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Alibaba won’t interrupt Hong Kong package delivery for Chinese New Year

Logistics operation to stay open during holiday, adds container booking service

Cainiao is expanding its ocean freight consolidation service. (Photo: Alibaba/Cainiao)

Cainiao, the logistics arm of Chinese e-commerce giant Alibaba Group (NYSE: BABA), says it won’t slow down operations during the Chinese New Year for shipments destined to Hong Kong. 

Cainiao said Tuesday it will spend $645,000 to keep logistics facilities open during the Feb. 12-26 holiday to help businesses in mainland China and Hong Kong to continue sales and deliveries during the traditional Lunar New Year shutdown and prevent shipping delays for consumers in Hong Kong.

Hong Kong is the first place outside Mainland China where the company is testing the service. The Alibaba subsidiary said it plans to expand to other regions in the near future. The extended operation involves 1,500 workers, 170 collection points in the city, warehouses, courier partners and customer service. Customers will be compensated for deliveries that take longer than three days.

“With the pandemic, logistics has increasingly served as an essential service that connects people to goods, services and, most importantly, their loved ones. During festivities such as this Lunar New Year, we hope that by keeping the logistics service running, we are creating opportunities for businesses to increase sales revenue and for consumers to connect with their loved ones by sending gifts across the border or to enjoy local produce without having to commute home,” said Ray Cheuk, who heads Cainiao’s Hong Kong supply chain operations, in a statement.

The holiday period usually spans two weeks, with factories closing so workers can travel to visit their families. 

Container booking

Alibaba, which is building a logistics network that rivals that of Amazon (NASDQ: AMZN), last month launched an online booking service for ocean and air containers covering 200 ports in 50 countries, along with managing door-to-door moves. Cainiao said it can offer port-to-port shipping at rates 30% to 40% lower than the market average and provide containers during worldwide shortage, although how it would do so remains unclear.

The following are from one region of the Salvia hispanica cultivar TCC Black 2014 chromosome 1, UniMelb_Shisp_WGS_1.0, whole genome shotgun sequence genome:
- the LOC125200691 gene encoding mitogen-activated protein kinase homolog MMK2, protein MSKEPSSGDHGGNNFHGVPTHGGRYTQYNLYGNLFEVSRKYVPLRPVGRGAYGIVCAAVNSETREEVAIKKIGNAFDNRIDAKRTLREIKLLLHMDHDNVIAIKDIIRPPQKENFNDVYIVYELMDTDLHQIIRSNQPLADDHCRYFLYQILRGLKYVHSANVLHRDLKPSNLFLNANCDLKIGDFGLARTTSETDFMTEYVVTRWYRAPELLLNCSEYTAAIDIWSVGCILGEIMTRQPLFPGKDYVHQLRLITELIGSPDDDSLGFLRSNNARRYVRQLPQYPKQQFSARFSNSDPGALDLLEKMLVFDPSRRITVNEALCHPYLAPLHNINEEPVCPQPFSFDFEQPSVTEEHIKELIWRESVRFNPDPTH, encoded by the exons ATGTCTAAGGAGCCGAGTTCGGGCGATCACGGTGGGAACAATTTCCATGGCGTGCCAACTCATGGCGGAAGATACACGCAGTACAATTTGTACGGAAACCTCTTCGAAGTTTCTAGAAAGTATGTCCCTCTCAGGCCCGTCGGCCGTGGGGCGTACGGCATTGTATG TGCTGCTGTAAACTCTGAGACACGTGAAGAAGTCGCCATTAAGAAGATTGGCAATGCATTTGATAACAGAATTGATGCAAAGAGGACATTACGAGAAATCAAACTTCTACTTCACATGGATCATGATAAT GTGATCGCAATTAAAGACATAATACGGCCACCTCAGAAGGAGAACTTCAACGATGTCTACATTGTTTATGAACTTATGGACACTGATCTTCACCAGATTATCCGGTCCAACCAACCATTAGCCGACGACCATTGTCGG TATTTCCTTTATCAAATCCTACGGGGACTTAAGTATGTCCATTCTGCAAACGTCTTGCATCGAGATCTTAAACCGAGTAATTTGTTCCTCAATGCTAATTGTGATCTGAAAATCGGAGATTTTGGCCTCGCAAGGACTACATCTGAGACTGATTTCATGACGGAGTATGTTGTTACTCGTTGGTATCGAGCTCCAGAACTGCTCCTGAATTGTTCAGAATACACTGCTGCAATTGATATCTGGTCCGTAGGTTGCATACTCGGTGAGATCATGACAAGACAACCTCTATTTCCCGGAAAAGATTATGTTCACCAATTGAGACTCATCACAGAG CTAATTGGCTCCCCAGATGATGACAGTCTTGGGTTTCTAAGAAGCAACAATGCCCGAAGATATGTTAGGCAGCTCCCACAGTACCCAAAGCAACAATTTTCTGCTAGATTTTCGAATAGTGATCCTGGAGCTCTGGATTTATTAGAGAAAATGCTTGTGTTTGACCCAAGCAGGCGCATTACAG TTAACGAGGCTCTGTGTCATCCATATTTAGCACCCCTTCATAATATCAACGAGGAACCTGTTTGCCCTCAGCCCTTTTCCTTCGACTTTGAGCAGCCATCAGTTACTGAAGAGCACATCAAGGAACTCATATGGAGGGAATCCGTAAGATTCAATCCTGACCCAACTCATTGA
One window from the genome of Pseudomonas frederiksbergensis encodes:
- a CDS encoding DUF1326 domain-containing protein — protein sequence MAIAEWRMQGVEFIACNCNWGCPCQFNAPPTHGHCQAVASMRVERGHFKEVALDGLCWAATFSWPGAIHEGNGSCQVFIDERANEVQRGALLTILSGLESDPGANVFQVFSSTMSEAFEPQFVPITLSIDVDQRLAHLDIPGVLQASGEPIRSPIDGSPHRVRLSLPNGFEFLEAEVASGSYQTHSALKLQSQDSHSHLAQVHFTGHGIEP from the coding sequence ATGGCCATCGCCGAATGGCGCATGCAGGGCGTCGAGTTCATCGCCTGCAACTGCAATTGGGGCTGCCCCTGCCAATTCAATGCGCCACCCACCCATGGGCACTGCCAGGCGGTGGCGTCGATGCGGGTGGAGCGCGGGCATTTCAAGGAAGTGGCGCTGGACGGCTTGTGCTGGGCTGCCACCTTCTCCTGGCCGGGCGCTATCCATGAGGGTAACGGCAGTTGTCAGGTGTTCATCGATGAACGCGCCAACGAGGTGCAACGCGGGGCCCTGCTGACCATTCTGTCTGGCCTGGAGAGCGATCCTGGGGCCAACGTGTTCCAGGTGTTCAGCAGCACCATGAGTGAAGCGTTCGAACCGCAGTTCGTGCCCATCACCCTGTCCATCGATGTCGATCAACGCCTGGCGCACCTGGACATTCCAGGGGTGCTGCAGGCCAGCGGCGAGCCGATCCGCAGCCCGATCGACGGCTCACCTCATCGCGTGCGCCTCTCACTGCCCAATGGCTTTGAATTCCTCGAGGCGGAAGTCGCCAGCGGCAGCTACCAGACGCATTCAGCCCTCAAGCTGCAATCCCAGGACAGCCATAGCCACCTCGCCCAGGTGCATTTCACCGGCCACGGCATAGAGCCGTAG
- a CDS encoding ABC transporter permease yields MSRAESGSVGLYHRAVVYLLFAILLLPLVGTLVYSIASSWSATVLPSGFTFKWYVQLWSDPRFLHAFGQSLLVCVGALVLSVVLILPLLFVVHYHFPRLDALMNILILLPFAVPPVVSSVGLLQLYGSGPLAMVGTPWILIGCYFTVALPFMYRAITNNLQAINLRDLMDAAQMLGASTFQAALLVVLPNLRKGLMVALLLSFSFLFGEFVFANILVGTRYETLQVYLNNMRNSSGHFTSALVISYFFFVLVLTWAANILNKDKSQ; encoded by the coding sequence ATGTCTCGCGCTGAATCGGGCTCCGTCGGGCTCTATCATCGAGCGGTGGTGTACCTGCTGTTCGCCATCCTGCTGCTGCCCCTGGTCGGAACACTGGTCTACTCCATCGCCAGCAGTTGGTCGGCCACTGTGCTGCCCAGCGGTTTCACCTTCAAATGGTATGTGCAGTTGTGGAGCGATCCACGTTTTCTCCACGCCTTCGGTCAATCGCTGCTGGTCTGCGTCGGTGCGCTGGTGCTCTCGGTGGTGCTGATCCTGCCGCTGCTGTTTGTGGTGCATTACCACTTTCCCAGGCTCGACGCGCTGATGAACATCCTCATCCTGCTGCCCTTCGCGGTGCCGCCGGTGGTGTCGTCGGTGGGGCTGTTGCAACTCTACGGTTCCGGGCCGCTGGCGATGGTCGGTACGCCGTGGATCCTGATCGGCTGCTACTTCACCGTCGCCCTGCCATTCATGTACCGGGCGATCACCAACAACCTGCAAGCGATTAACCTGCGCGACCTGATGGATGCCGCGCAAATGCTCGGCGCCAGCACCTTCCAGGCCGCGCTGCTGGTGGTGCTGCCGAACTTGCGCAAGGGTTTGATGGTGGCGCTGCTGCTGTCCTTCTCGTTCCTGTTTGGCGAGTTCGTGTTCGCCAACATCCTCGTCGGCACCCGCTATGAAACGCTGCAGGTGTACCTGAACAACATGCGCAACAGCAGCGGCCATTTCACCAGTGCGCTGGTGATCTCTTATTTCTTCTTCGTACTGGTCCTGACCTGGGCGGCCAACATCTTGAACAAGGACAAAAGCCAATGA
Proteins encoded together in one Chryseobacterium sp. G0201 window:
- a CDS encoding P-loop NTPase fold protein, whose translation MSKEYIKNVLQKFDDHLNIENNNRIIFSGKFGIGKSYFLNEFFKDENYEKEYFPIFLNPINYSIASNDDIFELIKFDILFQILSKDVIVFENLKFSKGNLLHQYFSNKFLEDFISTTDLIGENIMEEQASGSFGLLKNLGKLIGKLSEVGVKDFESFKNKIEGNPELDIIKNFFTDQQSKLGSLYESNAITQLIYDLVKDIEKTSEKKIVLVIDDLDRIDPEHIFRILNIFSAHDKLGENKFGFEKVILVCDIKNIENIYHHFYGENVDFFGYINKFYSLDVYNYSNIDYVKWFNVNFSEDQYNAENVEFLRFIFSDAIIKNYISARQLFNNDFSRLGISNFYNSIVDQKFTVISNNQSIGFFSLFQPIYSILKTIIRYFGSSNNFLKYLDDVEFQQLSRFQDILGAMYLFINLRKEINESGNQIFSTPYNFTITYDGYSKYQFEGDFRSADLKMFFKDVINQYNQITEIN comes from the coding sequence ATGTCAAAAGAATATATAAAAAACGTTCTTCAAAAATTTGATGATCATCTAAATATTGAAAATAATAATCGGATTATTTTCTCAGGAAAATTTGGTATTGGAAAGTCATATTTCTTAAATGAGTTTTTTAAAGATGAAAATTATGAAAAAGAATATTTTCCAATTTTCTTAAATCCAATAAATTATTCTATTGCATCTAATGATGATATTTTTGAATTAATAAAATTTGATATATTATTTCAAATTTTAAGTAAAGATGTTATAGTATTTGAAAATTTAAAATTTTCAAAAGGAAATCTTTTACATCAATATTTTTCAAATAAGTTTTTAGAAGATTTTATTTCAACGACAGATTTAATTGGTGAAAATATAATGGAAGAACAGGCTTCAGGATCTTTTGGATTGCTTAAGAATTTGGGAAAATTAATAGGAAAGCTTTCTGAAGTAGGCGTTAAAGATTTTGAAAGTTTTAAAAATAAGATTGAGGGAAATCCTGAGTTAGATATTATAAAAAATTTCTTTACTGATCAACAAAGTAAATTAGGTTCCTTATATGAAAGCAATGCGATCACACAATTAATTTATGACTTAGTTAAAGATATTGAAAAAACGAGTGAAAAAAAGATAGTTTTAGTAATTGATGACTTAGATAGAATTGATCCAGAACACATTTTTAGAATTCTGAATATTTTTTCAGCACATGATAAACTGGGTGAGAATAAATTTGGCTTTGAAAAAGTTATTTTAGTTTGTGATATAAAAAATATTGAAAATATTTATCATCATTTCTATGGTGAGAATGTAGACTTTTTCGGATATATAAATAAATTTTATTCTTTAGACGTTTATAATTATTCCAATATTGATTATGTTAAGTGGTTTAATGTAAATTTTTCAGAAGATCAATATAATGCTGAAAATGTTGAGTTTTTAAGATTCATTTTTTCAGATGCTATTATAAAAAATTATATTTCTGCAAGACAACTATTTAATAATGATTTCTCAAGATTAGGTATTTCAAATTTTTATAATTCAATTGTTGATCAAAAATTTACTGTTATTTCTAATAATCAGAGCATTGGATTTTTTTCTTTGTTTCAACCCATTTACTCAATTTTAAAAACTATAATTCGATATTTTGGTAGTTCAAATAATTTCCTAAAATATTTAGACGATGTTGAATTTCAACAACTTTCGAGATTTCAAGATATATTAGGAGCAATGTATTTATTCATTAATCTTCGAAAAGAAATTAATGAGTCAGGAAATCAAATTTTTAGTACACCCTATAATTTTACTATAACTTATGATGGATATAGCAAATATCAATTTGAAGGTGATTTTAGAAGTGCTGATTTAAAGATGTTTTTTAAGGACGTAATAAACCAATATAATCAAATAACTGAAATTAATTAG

Bookings are confirmed in as fast as two business days with a discount of $15 per order if the confirmation is delayed. If a merchant’s cargo misses the departure time after booking due to Cainiao or its partners, the merchant gets back $155 per container for ocean freight or 20% of the shipping fee, whichever is higher, and 10% of the airfreight shipping fee.

The global surge in demand for shipping containers and delays getting empty containers returned from overseas locations has led to a severe container shortage and record-high freight rates for international trade. Container lines are sending back empties without waiting for exporters in the U.S. and Europe to utilize them because they can make more money on outbound service from China.

COVID outbreaks have reduced the level of available longshoremen at U.S. ports, contributing to slow servicing of vessels and container yards. Average container turnaround times have increased to 100 days from 60 days previously because of port capacity issues in the U.S. and Europe, according to the China Container Industry Association. 

Cainiao also recently launched a reverse logistics channel between Hong Kong and mainland China as well as a delivery guarantee to protect against late deliveries, damaged and lost goods. 

Click here for more FreightWaves and American Shipper stories by Eric Kulisch.


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Eric Kulisch

Eric is the Supply Chain and Air Cargo Editor at FreightWaves. An award-winning business journalist with extensive experience covering the logistics sector, Eric spent nearly two years as the Washington, D.C., correspondent for Automotive News, where he focused on regulatory and policy issues surrounding autonomous vehicles, mobility, fuel economy and safety. He has won two regional Gold Medals from the American Society of Business Publication Editors for government coverage and news analysis, and was voted best for feature writing and commentary in the Trade/Newsletter category by the D.C. Chapter of the Society of Professional Journalists. As associate editor at American Shipper Magazine for more than a decade, he wrote about trade, freight transportation and supply chains. Eric is based in Portland, Oregon. He can be reached for comments and tips at [email protected]